Preferred pour over units/reasoning

(Dylan Case White) #1

Looking to purchase one for home use. Does anyone have any suggestions? Thanks.

(Shawn Thacker) #2

Hi Dylan,

For curiosities sake, are you an experienced home brewer or just diving in to specialty coffee? From there, I’m sure our fellow hustlers (myself included…) will have some suggestions + ideas. Oh yeah, everyone will have a different opinion and everyone will be right!


(Dylan Case White) #3

I’ve been working in a small specialty coffee shop for about the last three months now, and have been close friends with the baristas on bar there for about five years. I’ve been doing pour overs based off the ratios and grind consitiencies they had given me as well as been taught a proper technique years prior. The shop I’m on with is a wholesale partner with Counter Culture and I am working through their classes to obtain their certification.

I’ve been using an off brand ceramic bonmac my friends gifted me for my birthday, but I’ve been looking at the kalita waves because I have used one and enjoy how light they are. However, some reviews stated that after about a year or so of use the rivets had rusted… which has me considerig the harios metal v60’s. Previous to the off brand bonmac I’d been using a gsi backpacking set up for my pour overs, but since getting on at the shop I’m wanting to get a decent set for home.


(Shawn Thacker) #4

Hey Dylan,

Like I said, everyone will have a preference and think that their preferred method is on the only way!

For me, I prefer the V60. With the large, single hole, I can grind finer or coarser to adjust the flow rate and hit a desired brew time. The large hole also allows enough room around the bottom of the cone so that you can see the steady stream of brewed coffee coming from the bottom of the filter. For drip brewers with smaller holes, the filter is in contact inside the brewer right over the holes and ‘could’ stall your brew because the filter (+ surface tension across a small opening) is clogging the holes regardless of if there’s ridges in the bottom or not. This is especially true of ‘off-brand’ ceramics like something you’d pick up at a book store or the same place you buy your greeting cards…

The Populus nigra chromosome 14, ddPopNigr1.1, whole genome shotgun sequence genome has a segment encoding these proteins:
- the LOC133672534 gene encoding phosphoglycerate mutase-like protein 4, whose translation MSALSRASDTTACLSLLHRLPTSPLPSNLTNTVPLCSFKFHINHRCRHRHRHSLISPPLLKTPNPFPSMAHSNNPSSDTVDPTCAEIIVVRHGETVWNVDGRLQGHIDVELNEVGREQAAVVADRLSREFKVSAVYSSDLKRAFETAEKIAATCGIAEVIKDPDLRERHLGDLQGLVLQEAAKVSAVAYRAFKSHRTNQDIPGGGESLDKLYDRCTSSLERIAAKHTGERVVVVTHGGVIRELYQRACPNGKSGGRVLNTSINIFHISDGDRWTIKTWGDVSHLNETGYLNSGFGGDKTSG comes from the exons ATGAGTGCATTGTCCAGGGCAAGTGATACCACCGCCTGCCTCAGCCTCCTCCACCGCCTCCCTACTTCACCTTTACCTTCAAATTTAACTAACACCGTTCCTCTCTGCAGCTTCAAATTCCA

To be fair, I don’t have much experience with the Bonmac or the BeeHouse dripper, but the Kalita Wave and Chemex are also good options. The Kalita Wave filters are thinner than the Hario but the ‘fluted’ sides create a nice airflow so that bottom of the filter doesn’t stick to the inside of the brewer. I’m anxious to get my hands on a December Dripper from Nick Cho though; I think it’s going to lead to some more progressive brewing + grinding techniques by being able to control or stop the flow rate altogether.

Hope this helps.


(Dylan Case White) #5

I appreciate the response! I was starting to think I wasn’t going to get any. I understand everyone will have their preferences which is why I am asking about them, I’m curious myself. That December Dripper seems fairly versatile and useful. Let me know how it works out for you when you get it?